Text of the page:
Letter from the Glaciers

Top of the List: A Trip to the Glaciers.

If you travel in Argentina between October and March or early April, you must include in your plans a trip to the southern glacier fields, which are magical, mesmerizing, inexplicably beautiful.  Before we saw them, the glaciers were just an item on my list of “places to visit in Argentina” and I half thought:  a lot of ice -how can that be so special?  - Was I wrong!  This is ice piled up like 30 kilometers of meringue.  It looks like rows and row of penguins frozen solid, and sounds like a strange animal that is trying to free itself from a straitjacket with grunts and kicks.  People come and sit in front of the main glacier to just watch it throw off pieces, which might weigh several tons, onto the lake.  A little over a decade ago, after the glacier had cut off one arm of the lake where it rests, the rising water broke through after three years of being trapped and in 48 hours released hundreds of tons of ice.  The sound effects were heard 50 miles away, and there was time for crowds of spectators to come, some from far away, to watch the show.  The glacier has since stopped its advance, and given even the minimal global warming expected in the next century, it will never again return with such power again.  This is a great loss for human beings - at our hotel we saw a video of the breakthrough, La Ruptura, and even that was so enthralling,that we watched again the next night!

But back to the start of the trip.  At Aeroparque check-in we selected two window seats, surprising the clerk, but it turned out to be the right thing to do as the view coming in is so spectacular; if the weather is clear - a hundred miles or more of jagged mountain peaks in the southern Andes greet you as you land.  You’ll see the famed El Chaltén off to the east and the sight will tempt you to make another visit.  (Sit on the right side of the plane coming from Buenos Aires.)  If you have a package tour you’ll be met and whisked off to your hotel in a group; some hotels, especially those out of town, meet you individually.  And there are taxis.  You’ll be checked in at your hotel and ready to go in about an hour, or less.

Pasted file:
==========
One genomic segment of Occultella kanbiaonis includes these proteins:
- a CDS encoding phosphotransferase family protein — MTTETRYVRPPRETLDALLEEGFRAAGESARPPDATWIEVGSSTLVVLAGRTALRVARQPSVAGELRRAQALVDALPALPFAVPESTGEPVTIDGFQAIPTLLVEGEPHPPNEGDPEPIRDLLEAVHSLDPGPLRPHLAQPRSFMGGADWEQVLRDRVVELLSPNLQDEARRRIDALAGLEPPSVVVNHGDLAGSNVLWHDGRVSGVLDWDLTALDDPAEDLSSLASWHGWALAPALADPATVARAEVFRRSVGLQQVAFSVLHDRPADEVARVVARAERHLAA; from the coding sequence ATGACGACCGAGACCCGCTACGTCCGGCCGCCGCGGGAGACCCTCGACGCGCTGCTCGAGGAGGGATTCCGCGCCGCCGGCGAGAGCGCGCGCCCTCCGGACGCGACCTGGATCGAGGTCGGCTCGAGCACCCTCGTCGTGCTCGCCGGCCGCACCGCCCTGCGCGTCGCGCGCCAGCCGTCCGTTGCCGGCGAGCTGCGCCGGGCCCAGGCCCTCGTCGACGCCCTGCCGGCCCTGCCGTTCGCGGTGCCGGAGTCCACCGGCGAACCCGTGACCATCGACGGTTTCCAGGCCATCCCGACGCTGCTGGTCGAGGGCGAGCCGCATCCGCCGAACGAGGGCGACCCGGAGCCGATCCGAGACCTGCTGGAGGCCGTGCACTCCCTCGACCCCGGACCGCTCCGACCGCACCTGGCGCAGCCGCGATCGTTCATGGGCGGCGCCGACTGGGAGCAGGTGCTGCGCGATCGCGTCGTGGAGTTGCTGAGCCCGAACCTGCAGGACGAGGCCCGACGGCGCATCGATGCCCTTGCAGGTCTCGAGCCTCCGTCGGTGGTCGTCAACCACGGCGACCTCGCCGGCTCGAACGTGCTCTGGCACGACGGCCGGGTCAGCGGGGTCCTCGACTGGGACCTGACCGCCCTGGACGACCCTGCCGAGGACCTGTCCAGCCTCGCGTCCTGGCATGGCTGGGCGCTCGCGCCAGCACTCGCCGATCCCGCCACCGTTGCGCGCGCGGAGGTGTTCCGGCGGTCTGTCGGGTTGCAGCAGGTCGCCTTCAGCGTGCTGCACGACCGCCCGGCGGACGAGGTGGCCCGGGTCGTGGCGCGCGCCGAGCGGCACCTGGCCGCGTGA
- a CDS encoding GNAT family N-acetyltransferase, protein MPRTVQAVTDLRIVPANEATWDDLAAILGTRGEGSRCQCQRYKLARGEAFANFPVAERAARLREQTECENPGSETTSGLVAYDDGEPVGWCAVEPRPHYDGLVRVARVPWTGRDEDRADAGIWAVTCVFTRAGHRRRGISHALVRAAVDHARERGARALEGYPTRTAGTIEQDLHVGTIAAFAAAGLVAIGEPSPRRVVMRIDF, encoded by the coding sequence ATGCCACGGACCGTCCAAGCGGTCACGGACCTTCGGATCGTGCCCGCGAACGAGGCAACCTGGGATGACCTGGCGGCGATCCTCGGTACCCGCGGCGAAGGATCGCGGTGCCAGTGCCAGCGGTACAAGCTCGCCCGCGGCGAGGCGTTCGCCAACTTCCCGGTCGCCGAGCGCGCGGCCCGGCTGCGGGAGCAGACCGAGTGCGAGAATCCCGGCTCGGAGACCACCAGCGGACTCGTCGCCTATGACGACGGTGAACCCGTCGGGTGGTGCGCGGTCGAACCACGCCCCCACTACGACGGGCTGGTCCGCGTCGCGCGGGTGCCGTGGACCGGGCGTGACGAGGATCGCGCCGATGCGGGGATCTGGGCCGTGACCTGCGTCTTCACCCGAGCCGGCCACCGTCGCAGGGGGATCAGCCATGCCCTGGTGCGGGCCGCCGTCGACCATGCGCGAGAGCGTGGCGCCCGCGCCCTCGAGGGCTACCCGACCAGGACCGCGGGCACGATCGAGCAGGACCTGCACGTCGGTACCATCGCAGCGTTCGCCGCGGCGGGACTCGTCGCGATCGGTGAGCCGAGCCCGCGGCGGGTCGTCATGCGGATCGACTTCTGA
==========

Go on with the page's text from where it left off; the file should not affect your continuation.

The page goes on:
The first afternoon we just wandered about looking in shops, then I spent a hour or so in the wetlands/lagoon reserve on the south shore of Lago Argentino, about a twenty-minute walk from the town center, where hundreds of shorebirds congregate.  That evening we dined on Patagonian lamb in a very nice restaurant one block from our hotel, and were ready for an early evening (a good thing as the full-day excursions all leave quite early in the morning).

Our first trip was a day-long excursion (7:30 am to 8:30 PM) to see seven different glaciers and eat lunch in the midst of them.  All I can really say about that is that you have to be there!  Even the best photographs don’t convey the magic of what you see.  The boat takes you right up to the face of a huge glacier, and alongside dozens of beautiful icebergs, and then you disembark on an island where three glaciers join into a lake.  The dining hall -built by the boat company - looks out over snow-covered mountains and a lovely small river.  We greatly enjoyed getting up close to the Upsalla glacier, which is just stunning - but I found the icebergs to be the star of this trip.  You can’t imagine how extraordinarily beautiful an iceberg can be.  But try:  think of a pile of ice 20 meters or 60 feet tall and twice that wide (and that’s just the one-sixth or seventh that’s above the water), and not just a cube like the stuff in your glass.  It might be shaped as a triangle or an igloo, with turquoise stripes, or glowing cobalt blue from within, and it will change colors as you pass it on the boat.